Trump Admin Cracks Down on Public Housing Aid for Illegal Immigrants

April 19, 2019 Updated: April 20, 2019

The Trump administration is proposing a new rule that seeks to prevent illegal immigrants from being granted public housing financial assistance, The Epoch Times has learned. The move would ensure that American citizens are first in line to review housing subsidies.

The proposal from The Department of Housing and Urban Development (HUD) marks the latest effort from the administration to enforce immigration law. HUD has already provided the proposed regulation to Congress for review for a period of 15 days, after which they will publish the proposed amendments to become available for public comment for 60 days.

HUD is prohibited from granting financial assistance to persons other than U.S. citizens, nationals, or specified classes of lawful aliens according to Section 214 of The Housing and Community Development Act of 1980. But the department says that the statute contains a loophole that permits persons to declare themselves “ineligible,” so as to not have their immigration status checked, enabling them to live in the supported housing.

The loophole, HUD says, greatly expands on a provision that was only intended as a temporary measure in the original act because verifying legal presence was more time-consuming.

The department estimates that approximately 32,000 HUD-assisted households are headed by illegal immigrants.

The existing law also requires HUD to terminate assistance if the head of the household (leaseholder) has “knowingly permitted any individual not eligible for assistance to reside the supported housing.” HUD, meanwhile, will clarify the intent of this by requiring citizenship or legal residency for all HUD-assisted leaseholders and heads of household.

By verifying the residency status of all residents, U.S. citizens and the legal residents will be the first in line to receive federal housing assistance. Legal residents include those who have a Green Card, refugees, and asylees. All households will be screened through the SAVE system of the U.S. Customs and Immigration Service.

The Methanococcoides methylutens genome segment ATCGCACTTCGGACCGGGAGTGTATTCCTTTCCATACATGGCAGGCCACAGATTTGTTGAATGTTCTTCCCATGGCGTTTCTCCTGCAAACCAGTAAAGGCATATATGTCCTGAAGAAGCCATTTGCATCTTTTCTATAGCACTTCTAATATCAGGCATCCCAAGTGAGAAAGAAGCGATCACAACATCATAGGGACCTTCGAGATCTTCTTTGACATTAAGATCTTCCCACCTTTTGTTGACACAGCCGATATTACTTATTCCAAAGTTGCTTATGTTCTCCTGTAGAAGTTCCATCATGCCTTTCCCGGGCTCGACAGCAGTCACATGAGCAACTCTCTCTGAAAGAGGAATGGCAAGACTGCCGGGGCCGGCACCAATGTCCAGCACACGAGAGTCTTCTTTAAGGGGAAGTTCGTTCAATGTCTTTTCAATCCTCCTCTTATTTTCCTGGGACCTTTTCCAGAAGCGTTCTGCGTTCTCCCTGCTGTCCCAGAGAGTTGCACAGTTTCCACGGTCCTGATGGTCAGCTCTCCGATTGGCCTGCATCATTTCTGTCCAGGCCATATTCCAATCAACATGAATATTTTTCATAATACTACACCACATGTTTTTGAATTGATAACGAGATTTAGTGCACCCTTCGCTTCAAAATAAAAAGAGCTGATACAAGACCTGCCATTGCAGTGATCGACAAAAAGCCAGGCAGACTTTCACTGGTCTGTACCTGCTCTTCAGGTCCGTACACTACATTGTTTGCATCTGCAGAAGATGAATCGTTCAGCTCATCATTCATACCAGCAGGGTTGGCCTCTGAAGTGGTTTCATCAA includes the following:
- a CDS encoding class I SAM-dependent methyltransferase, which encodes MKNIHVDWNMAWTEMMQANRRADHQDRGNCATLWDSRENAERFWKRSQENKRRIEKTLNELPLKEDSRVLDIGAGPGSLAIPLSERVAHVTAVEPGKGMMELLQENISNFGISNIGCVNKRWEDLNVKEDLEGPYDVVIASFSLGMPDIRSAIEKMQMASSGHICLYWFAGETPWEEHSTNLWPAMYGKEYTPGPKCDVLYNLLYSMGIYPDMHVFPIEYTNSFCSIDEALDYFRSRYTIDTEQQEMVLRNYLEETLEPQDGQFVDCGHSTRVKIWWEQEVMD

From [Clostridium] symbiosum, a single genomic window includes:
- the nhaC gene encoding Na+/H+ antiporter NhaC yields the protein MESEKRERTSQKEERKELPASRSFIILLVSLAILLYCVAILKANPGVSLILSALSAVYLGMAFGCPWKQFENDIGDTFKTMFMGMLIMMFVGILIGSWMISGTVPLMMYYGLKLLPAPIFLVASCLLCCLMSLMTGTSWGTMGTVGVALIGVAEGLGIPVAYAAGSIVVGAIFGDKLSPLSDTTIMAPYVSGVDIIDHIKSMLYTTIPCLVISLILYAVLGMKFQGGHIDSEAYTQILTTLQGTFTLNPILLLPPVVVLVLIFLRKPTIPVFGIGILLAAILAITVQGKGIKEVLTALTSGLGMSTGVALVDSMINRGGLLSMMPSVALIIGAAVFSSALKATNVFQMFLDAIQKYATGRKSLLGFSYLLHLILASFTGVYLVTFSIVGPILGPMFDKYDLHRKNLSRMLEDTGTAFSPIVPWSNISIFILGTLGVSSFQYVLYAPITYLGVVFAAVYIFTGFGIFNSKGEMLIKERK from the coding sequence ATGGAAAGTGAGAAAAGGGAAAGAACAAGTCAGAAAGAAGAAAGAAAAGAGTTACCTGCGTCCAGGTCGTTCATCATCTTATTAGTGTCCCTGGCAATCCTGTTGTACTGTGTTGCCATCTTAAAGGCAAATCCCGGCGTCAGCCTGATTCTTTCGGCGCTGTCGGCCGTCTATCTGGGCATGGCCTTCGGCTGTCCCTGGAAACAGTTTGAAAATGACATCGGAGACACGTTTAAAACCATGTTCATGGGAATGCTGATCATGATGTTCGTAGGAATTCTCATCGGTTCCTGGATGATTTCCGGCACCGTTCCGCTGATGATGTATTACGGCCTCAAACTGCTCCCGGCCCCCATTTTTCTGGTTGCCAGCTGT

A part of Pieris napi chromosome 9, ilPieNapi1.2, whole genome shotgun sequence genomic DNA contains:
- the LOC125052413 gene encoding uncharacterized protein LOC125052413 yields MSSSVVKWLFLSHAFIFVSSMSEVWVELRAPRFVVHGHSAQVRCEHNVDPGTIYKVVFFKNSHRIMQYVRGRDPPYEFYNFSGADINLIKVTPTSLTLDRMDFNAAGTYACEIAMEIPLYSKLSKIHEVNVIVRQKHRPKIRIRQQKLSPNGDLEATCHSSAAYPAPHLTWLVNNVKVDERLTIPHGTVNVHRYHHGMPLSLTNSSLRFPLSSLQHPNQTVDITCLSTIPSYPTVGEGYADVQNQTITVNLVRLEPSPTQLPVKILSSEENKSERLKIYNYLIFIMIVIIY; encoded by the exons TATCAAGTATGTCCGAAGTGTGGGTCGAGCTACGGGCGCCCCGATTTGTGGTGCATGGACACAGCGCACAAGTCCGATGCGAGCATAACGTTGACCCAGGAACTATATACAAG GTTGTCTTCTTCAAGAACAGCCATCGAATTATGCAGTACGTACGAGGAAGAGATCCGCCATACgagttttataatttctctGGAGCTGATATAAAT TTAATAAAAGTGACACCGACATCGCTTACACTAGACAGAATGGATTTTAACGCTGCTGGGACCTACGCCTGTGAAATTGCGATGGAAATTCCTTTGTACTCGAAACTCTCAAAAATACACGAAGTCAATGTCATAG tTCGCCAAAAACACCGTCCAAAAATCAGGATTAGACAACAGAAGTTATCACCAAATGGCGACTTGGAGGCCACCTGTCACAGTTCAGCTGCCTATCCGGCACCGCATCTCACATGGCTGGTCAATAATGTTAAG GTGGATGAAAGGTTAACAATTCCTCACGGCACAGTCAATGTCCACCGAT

According to HUD only 1 in 4 qualified households is currently receiving housing assistance in the United States. In some states, the waitlists for public housing are closed and local agencies don’t accept any new public housing applicants.

Most who are waiting for HUD assistance are extremely poor seniors or persons living with a disability, if current recipients are representative.

HUD says that their new proposals will help trim the lengthy waitlists. The average time nationally for a person in need to receive housing assistance is 26 months.

On Twitter, HUD secretary Ben Carson noted how widespread the wait times have become.

“Thanks to @realDonaldTrump’s leadership, we are putting America’s most vulnerable first,” he wrote on April 18. “Our nation faces affordable housing challenges and hundreds of thousands of citizens are waiting for many years on waitlists to get housing assistance.”

In Los Angeles, the average wait time for housing assistance is more than four years, under the city’s housing authority. In October 2017, Los Angeles added 20,000 new spaces to its waitlist for Section 8, and 188,000 people applied. Meanwhile, disabled residents in Quincy, Massachusetts, waited more than six years for public housing.

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